Random start or scrambled sounds too theoretical so I generated x and y as arithmetic mean of Halton Sequence and Random Numbers. It improved outcome if compared with pure RND with just insignificant loss of speed, ~10% (and with large hits on pixel maybe faster). Alsou shifting halton sequences does improve looks. srcX1 = (abs(irandX1) / #randomrange +haltonX)*0.5*@srcWidth + srcMinX srcY1 = (abs(irandY1) / #randomrange +haltonY)*0.5*@srcHeight + srcMinY But RND * Halton generated very nice and clear result but distorted mandelbrot so that one side become thicker ( n^2 distorts distribution equality). Orbit plot of z=tan(z)*z+c and z=z^2 *iter*0.05 +c is interesting. Somehow halton + random generated different shape than pure random. Why? Better spread in range I think actual shape should be as random + halton as sharp edges for these formulas is higly unlikely. Fingerprint like threads and net dissapeared. Throught I should say that net was pretty cool even if net is rather unlike orbit. So I think (Halton + RND)*0.5 could be the best floating numbers when it comes to distribution/price. Maybe this thing would be usefull, say if you want zoom into your orbit plot fractal. p.s. Sobol pseudocode would be nice share.


« Last Edit: October 01, 2013, 06:09:58 PM by Alef »

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eiffie
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« Reply #7 on: October 01, 2013, 08:37:13 PM » 

If you want equal distribution AND know how many samples you want to render then just tile + random/tile width would give a cheap equal distribution. If you are taking 1 mil samples then tile 1000x1000 + random/1000. I know this is too simple but I haven't seen an example of the output. Have you tried?



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Roquen
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« Reply #8 on: October 03, 2013, 11:16:09 PM »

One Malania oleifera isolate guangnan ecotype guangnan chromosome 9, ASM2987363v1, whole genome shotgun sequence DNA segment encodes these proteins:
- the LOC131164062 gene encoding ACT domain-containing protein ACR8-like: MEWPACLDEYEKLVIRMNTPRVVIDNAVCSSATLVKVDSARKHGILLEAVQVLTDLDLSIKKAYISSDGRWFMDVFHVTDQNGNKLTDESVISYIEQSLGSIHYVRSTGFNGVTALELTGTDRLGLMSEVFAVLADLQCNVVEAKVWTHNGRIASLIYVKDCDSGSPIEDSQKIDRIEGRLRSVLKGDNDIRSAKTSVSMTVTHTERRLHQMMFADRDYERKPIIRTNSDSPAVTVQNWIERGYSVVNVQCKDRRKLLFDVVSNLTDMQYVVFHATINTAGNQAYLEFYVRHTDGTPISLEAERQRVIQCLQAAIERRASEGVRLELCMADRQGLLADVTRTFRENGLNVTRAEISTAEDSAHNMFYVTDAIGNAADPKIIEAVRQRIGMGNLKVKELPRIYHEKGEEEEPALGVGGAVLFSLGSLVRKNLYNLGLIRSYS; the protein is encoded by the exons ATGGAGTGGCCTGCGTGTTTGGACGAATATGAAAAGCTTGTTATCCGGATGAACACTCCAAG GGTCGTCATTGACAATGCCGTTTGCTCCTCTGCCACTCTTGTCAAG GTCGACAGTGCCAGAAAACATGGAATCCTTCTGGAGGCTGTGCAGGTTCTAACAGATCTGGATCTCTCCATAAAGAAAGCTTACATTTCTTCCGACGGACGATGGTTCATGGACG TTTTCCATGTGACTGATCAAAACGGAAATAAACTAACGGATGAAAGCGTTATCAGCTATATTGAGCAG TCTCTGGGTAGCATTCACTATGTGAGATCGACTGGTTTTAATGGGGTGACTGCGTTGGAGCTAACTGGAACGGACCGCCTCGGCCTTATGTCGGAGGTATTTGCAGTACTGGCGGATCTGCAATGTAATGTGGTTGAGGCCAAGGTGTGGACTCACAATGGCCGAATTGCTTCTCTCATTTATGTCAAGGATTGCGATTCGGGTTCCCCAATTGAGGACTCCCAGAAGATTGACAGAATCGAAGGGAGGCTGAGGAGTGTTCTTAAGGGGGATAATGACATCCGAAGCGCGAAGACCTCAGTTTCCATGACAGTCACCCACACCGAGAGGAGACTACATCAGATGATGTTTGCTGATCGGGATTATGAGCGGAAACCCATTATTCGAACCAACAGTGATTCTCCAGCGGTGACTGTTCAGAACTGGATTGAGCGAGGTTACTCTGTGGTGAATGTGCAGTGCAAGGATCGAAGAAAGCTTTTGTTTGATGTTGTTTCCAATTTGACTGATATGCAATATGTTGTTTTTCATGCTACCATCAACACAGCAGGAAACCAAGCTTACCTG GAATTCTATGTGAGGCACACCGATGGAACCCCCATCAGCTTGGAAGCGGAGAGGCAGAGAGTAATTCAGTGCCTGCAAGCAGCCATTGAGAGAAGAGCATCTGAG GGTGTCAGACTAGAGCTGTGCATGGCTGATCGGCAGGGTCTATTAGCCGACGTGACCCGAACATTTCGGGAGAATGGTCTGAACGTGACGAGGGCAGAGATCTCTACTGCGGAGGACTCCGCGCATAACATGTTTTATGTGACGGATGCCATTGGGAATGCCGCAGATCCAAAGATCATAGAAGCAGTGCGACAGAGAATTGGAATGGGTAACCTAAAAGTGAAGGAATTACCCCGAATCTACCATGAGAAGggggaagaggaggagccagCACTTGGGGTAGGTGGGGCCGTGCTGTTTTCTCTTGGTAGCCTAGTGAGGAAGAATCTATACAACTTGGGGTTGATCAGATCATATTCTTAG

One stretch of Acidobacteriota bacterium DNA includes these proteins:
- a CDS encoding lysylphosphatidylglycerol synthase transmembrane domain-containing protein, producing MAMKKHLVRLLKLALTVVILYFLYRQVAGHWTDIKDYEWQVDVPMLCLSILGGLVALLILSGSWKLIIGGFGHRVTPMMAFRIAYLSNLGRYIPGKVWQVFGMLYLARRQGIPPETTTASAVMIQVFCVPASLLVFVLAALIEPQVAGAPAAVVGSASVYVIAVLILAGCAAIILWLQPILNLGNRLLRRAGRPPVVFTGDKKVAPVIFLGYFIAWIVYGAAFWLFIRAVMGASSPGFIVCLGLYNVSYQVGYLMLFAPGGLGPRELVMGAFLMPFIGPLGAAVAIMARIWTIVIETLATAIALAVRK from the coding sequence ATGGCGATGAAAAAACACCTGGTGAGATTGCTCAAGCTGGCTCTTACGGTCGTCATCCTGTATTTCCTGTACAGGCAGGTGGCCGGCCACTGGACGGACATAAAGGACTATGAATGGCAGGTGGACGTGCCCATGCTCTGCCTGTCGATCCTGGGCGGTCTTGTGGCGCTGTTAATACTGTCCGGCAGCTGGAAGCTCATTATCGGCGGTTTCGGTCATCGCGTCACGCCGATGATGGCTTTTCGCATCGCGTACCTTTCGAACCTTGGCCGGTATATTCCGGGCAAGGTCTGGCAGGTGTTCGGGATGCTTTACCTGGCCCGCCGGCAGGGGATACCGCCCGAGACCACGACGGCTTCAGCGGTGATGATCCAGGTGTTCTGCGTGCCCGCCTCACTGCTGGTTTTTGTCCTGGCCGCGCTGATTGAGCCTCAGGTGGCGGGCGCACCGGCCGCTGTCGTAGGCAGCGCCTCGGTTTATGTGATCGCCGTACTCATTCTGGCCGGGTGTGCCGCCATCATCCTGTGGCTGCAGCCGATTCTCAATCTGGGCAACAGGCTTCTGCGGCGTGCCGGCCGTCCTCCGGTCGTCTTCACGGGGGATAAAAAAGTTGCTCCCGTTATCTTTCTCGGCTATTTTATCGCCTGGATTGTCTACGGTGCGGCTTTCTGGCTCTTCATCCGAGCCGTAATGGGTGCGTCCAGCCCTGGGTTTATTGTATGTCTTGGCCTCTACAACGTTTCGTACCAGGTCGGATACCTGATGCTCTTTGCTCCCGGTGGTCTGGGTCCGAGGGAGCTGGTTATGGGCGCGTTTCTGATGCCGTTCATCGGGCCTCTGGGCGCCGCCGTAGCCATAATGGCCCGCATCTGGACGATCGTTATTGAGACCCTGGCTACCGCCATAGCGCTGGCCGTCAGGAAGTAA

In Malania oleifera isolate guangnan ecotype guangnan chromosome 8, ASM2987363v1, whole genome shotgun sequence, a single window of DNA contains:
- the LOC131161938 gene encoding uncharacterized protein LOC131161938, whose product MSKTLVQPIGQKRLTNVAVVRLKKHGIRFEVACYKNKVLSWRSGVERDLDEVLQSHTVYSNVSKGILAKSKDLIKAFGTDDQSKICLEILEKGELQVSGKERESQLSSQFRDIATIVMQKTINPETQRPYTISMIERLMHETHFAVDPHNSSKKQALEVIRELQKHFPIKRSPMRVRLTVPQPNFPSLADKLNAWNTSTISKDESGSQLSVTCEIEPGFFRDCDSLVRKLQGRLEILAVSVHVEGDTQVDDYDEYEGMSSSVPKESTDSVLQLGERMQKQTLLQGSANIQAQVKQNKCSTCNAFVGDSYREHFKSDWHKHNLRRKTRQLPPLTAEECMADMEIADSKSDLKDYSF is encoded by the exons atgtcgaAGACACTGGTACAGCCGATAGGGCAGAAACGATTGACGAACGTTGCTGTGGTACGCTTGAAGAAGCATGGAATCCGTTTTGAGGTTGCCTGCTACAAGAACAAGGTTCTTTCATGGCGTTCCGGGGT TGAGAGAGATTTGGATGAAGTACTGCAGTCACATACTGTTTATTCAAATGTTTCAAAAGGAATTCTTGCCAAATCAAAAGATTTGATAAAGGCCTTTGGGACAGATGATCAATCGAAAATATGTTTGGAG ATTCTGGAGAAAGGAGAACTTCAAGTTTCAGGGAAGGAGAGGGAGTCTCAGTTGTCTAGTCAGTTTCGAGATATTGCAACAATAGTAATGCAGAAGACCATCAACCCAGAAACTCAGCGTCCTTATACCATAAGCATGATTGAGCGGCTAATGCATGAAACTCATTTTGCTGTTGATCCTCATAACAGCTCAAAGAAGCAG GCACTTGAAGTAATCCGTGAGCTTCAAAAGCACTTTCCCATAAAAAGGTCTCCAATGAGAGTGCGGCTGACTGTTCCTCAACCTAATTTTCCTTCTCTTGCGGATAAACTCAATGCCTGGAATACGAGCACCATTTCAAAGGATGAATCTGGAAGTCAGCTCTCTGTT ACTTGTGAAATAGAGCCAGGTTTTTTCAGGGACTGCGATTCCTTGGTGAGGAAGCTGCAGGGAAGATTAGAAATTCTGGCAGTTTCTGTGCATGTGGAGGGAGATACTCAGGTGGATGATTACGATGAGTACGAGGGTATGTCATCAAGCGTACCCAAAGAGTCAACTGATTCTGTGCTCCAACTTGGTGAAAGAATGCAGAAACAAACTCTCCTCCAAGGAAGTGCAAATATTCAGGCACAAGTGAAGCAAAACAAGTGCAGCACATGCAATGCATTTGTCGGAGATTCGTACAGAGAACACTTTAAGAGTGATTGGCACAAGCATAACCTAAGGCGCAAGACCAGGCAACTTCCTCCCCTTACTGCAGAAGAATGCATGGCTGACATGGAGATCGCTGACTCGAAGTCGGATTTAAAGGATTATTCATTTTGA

Look here: https://sites.google.com/site/qmcrendering/Have a quick peek at "QuasiMonte Carlo Methods in Photorealistic Image Synthesis" at the "Antialiasing and deterministic parallelization" section.



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Alef


« Reply #9 on: October 10, 2013, 05:34:47 PM » 

Thanks for the link. Downloading. Tiling is the simplest part, after tiling, you have a random number generator, or maybe a quasi random number generator (Low Disrepancy Sequences) and the result differs. And the type of random numbers used are important in many aplications. I meant this: http://www.fractalforums.com/releases/mandelbuld3dv186betatest/45/Here some more results from the montecarlo pseudo RNG approach: 2 images attached, first the halton numbers and all pixels get the same ones for ambient rays, it is more like many straight reflects... so i did a way to shift the halton values (also pseudo random) based on the pixel position, what makes it comparable to the random noise generator with the ability of noise filtering! The benfit is that it seems to converge linear with raycount and not quadratic! (Or better: noise~1/raycount versus noise~1/Sqrt(raycount) with standard RNG)... Correction: this can't be really true, must be a bit different... Of course one needs for every depth of calculation and every function (DOF, subpixelshift) independent pseudo numbers, but even only the first depth of ambient calculation brings a big profit. The second images shows the difference with about 62 calculated rays in average, this makes it really useable!!! Throught then LDS + RND generates better results. Not shure why RND and (LDS+RND)/2 generated different results and which is the real orbits.



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Roquen
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« Reply #10 on: October 10, 2013, 11:25:27 PM » 

Something I should have mentioned is that if your generating LDS samples per pixel/fragment (and using the same set leads to obvious defects) then in the integer computation part you can use a single unique integer per pixel/fragment and XOR that in for each sample component so each pixel/fragment has a unique sequence.
Also there's a tech report from pixar (this or last year) about doing permutations for doing this kind of thing...but in my opinion it overkill in situation like this.
You were asking about sobol at some point...I'll try to figure out where my sobol generator is and post the code.
Err..I guess while I'm babbling...for cheap computation: Hammersley (not sure of spelling) like sets can give good results...the trick is that you need to be able to decide in advance the number of points you want to generate for a given computation.